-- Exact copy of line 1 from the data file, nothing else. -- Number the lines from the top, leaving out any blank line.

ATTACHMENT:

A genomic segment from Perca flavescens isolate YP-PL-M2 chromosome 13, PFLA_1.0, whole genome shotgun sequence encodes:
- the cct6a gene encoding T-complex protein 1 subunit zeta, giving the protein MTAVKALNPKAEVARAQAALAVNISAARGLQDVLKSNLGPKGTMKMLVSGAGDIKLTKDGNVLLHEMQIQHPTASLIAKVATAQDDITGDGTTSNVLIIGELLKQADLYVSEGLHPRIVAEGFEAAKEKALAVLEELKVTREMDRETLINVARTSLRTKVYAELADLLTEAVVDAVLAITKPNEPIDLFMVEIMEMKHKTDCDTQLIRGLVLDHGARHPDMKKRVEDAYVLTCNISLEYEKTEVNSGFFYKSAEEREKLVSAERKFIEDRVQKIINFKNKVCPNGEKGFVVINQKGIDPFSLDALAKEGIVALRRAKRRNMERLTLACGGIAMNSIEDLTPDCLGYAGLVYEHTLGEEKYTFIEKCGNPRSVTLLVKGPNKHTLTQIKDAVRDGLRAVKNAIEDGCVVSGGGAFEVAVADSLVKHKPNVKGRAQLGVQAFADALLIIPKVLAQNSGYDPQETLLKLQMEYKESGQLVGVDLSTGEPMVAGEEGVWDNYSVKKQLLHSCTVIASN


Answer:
A genomic segment from Perca flavescens isolate YP-PL-M2 chromosome 13, PFLA_1.0, whole genome shotgun sequence encodes: